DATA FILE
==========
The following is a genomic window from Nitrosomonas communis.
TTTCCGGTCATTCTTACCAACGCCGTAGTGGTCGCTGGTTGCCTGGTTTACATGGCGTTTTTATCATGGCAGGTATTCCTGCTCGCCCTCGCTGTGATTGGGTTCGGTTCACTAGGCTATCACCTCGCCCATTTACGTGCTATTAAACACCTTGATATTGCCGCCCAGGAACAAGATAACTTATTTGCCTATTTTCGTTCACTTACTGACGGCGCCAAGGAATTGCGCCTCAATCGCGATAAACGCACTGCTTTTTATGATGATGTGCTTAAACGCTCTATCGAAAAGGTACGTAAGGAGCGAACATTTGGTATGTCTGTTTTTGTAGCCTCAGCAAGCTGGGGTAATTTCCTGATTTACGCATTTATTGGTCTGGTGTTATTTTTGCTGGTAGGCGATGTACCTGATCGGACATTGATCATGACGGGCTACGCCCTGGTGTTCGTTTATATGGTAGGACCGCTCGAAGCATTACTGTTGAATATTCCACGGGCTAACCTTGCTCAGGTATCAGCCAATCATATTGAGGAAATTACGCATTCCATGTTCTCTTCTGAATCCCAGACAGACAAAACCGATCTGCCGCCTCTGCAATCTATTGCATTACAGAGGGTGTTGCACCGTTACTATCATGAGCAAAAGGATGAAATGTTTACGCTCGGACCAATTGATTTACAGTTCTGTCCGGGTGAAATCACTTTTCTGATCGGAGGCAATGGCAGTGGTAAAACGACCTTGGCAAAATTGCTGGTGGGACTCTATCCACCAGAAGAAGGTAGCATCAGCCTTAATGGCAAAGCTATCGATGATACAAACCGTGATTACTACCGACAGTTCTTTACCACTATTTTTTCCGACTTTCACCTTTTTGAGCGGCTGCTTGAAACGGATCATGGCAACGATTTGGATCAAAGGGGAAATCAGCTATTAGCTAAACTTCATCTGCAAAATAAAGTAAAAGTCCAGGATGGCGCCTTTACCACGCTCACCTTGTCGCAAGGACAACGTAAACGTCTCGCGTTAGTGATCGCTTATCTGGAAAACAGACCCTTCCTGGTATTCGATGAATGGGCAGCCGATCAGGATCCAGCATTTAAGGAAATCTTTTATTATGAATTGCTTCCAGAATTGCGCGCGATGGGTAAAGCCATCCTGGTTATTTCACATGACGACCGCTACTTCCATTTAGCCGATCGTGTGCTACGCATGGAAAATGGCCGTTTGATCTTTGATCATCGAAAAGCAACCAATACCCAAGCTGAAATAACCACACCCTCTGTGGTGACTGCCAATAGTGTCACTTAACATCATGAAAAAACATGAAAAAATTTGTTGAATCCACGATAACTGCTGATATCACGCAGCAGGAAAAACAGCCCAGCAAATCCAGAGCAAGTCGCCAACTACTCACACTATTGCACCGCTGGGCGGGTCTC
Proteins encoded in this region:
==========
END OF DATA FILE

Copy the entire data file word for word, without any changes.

The following is a genomic window from Nitrosomonas communis.
TTTCCGGTCATTCTTACCAACGCCGTAGTGGTCGCTGGTTGCCTGGTTTACATGGCGTTTTTATCATGGCAGGTATTCCTGCTCGCCCTCGCTGTGATTGGGTTCGGTTCACTAGGCTATCACCTCGCCCATTTACGTGCTATTAAACACCTTGATATTGCCGCCCAGGAACAAGATAACTTATTTGCCTATTTTCGTTCACTTACTGACGGCGCCAAGGAATTGCGCCTCAATCGCGATAAACGCACTGCTTTTTATGATGATGTGCTTAAACGCTCTATCGAAAAGGTACGTAAGGAGCGAACATTTGGTATGTCTGTTTTTGTAGCCTCAGCAAGCTGGGGTAATTTCCTGATTTACGCATTTATTGGTCTGGTGTTATTTTTGCTGGTAGGCGATGTACCTGATCGGACATTGATCATGACGGGCTACGCCCTGGTGTTCGTTTATATGGTAGGACCGCTCGAAGCATTACTGTTGAATATTCCACGGGCTAACCTTGCTCAGGTATCAGCCAATCATATTGAGGAAATTACGCATTCCATGTTCTCTTCTGAATCCCAGACAGACAAAACCGATCTGCCGCCTCTGCAATCTATTGCATTACAGAGGGTGTTGCACCGTTACTATCATGAGCAAAAGGATGAAATGTTTACGCTCGGACCAATTGATTTACAGTTCTGTCCGGGTGAAATCACTTTTCTGATCGGAGGCAATGGCAGTGGTAAAACGACCTTGGCAAAATTGCTGGTGGGACTCTATCCACCAGAAGAAGGTAGCATCAGCCTTAATGGCAAAGCTATCGATGATACAAACCGTGATTACTACCGACAGTTCTTTACCACTATTTTTTCCGACTTTCACCTTTTTGAGCGGCTGCTTGAAACGGATCATGGCAACGATTTGGATCAAAGGGGAAATCAGCTATTAGCTAAACTTCATCTGCAAAATAAAGTAAAAGTCCAGGATGGCGCCTTTACCACGCTCACCTTGTCGCAAGGACAACGTAAACGTCTCGCGTTAGTGATCGCTTATCTGGAAAACAGACCCTTCCTGGTATTCGATGAATGGGCAGCCGATCAGGATCCAGCATTTAAGGAAATCTTTTATTATGAATTGCTTCCAGAATTGCGCGCGATGGGTAAAGCCATCCTGGTTATTTCACATGACGACCGCTACTTCCATTTAGCCGATCGTGTGCTACGCATGGAAAATGGCCGTTTGATCTTTGATCATCGAAAAGCAACCAATACCCAAGCTGAAATAACCACACCCTCTGTGGTGACTGCCAATAGTGTCACTTAACATCATGAAAAAACATGAAAAAATTTGTTGAATCCACGATAACTGCTGATATCACGCAGCAGGAAAAACAGCCCAGCAAATCCAGAGCAAGTCGCCAACTACTCACACTATTGCACCGCTGGGCGGGTCTC
Proteins encoded in this region: